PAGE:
Environmental Justice Forum Hears from Federal and State Candidates

Feb 25, 2020

4th Congressional District candidate Nelson Ijih answers questions.
Credit Elizabeth Gabriel / KLCC News

Last Thursday, Beyond Toxics, Eugene-Springfield NAACP, and 350 Eugene held the city’s first of three candidate forums on environmental issues.

At least 125 people attended the climate emergency forum for federal and state candidates. The following are abbreviated answers to three of each candidate’s questions.

State Representative Candidate for House District 11

Credit Beyond Toxics

Marty Wilde

Question: Why do you think environmental justice and racial justice go hand in hand? What policies do you have, or would you like to see, to address it?

“I think they do go hand in hand,” said Wilde. He referred to the lack of a just transition fund on the initial draft of the cap and trade bill, which he said “had the potential to put people out of work without training them for the new jobs and green industries in the future.”

Wilde also mentioned the chlorpyrifos ban to end the use of pesticide sprays on crops. He said even though farmers only use the spray once a year, this was a racial justice issue for workers who are exposed multiple times when the travel to multiple farms.

Question: Do you believe that the state legislature should have the power to intervene in city zoning policy when cities are failing to adapt to the needs that climate change will bring in terms of zoning land use and all the other code and buildings that are gonna be necessary for cities to adapt to?

“Yes, I do,” said Wilde. “I think [an] important bill that nobody paid attention to in housing policy last year was house bill 2003.” Wilde said house bill 2003 “sets a requirement that city's inventory, their housing, existing housing stock and make projections overseen by the state for the housing stock they will need in the future.”

Wilde said if he were to propose another bill to follow that, he would draft a similar bill to other states in which cities would lose funding if they do not appropriately address housing.

“So I think the first thing you might see is, and if you don't produce the housing—you don't do the things you need to do to reduce barriers to the construction of the dense housing we need—especially the low income housing we need—then you're going to risk losing state funds,” said Wilde.

Ultimately, Wilde said he wants the state to work collaboratively with cities to address the issue.

Question: What are you doing to reach out to other legislators—including senators—to help improve the chances of a cap and invest bill actually passing in the short session?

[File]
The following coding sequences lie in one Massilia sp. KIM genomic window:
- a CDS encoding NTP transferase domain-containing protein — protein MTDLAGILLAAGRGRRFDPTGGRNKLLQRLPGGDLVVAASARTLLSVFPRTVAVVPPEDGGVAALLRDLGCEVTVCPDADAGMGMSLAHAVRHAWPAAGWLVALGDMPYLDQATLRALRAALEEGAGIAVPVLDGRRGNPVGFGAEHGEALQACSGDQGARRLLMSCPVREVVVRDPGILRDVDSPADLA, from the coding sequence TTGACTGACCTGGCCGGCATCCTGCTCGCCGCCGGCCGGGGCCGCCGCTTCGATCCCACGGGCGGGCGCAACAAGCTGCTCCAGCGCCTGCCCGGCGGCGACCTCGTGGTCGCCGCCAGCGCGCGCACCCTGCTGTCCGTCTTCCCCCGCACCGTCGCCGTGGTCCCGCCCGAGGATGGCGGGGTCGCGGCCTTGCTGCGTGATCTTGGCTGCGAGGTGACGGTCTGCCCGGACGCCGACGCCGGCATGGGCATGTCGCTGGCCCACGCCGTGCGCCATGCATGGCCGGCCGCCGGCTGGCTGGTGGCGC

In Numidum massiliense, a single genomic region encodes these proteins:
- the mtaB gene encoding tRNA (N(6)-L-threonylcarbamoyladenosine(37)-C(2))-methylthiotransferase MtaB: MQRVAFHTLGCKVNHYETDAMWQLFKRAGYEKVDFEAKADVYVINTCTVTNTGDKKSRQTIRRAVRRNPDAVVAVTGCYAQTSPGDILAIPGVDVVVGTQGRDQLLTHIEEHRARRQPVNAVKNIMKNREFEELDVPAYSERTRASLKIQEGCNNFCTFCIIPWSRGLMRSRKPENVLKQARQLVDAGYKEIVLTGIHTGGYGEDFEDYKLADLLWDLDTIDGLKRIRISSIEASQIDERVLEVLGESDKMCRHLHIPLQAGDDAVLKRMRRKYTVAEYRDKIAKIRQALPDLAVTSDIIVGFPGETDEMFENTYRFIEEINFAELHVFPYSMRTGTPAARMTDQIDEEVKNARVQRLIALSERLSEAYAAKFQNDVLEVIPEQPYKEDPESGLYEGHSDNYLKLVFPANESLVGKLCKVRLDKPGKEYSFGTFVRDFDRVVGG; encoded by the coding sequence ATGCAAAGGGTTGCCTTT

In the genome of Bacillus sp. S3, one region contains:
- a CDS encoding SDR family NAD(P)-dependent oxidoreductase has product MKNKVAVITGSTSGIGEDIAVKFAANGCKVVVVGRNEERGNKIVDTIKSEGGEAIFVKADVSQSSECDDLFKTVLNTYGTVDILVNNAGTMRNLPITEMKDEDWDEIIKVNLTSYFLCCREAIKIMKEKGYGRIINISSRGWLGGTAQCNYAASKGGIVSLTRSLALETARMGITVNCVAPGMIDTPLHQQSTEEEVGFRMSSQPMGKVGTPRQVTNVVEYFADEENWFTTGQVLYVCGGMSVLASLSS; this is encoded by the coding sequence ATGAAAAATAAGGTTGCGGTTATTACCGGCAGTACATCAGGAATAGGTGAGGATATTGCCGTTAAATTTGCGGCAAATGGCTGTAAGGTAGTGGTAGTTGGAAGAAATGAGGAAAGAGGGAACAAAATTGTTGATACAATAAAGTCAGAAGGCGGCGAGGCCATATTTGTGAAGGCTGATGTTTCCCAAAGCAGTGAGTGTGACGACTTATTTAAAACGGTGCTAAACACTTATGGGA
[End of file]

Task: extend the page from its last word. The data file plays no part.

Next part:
“We actually had a robust conversation around the Oregon and resilient communities act—which was our house version of cap and trade in November, December timeframe,” said Wilde.  

When the bill moved to the Senate, he said they began discussing the bill with people who were previously against cap and trade.

“Since they came out with their initial draft, we've made significant suggestions to improve that. Including the just transition fund, including rate relief for low income people—and some other tweaks we think will make the program stronger and more well-balanced for everyone,” said Wilde.  

State Representative Candidate for House District 13

Credit Beyond Toxics

David Smith

Question: If you're proposing a property tax reduction, what other places do you think that we can get the funds to implement the policies in environmental justice?

“The seniors that are 65 and over have been supporting education for three generations,” said Smith. “They've been supporting government their whole lives. I think it's time to give them a break.”

Smith also said if he were able to, he would create a program that would plant millions of trees.

Question: How is the government going to have the responsibility to address [recent hurricanes, wildfires, and other natural disasters]?

“That's a big question I have,” said Smith. “What is government going to be doing to make this go away?”

A large portion of Smith’s time on stage revolved around him defending himself after he made comments saying he does not agree with the sense of urgency climate change scientists have presented.

“Climate change is happening and a portion of that may be caused by people,” said Smith. “But I guarantee you in 12 years from now, we'll all be here.”

Question: A lot of undocumented immigration is happening in America because of the effects of corporate corporations and their practices in other countries. We can talk about hydroelectric corporations in Guatemala or mining in several other Latin American countries. Do you think that the government has a role in regulating those companies that create destruction in other countries?

Smith said he does not blame people for coming to the United States. He said he has a problem with people who break the law.

“I don't understand how you can excuse 20 to 30 million people that come across the border—the first thing they do is break the law,” said Smith. “Not by coming across the border. They break the law because they went out and got a fake ID. If I got a fake ID and used it, I'd be in jail for 20 years. They have to get fake IDs—I get it—but it's wrong. You want to bring these people in? I have no problem with that. My first wife was Mexican. My second wife was Filipino. So don't even go there to think that I'm some hard-nose white supremacist, racist guy. Cause I'm not.”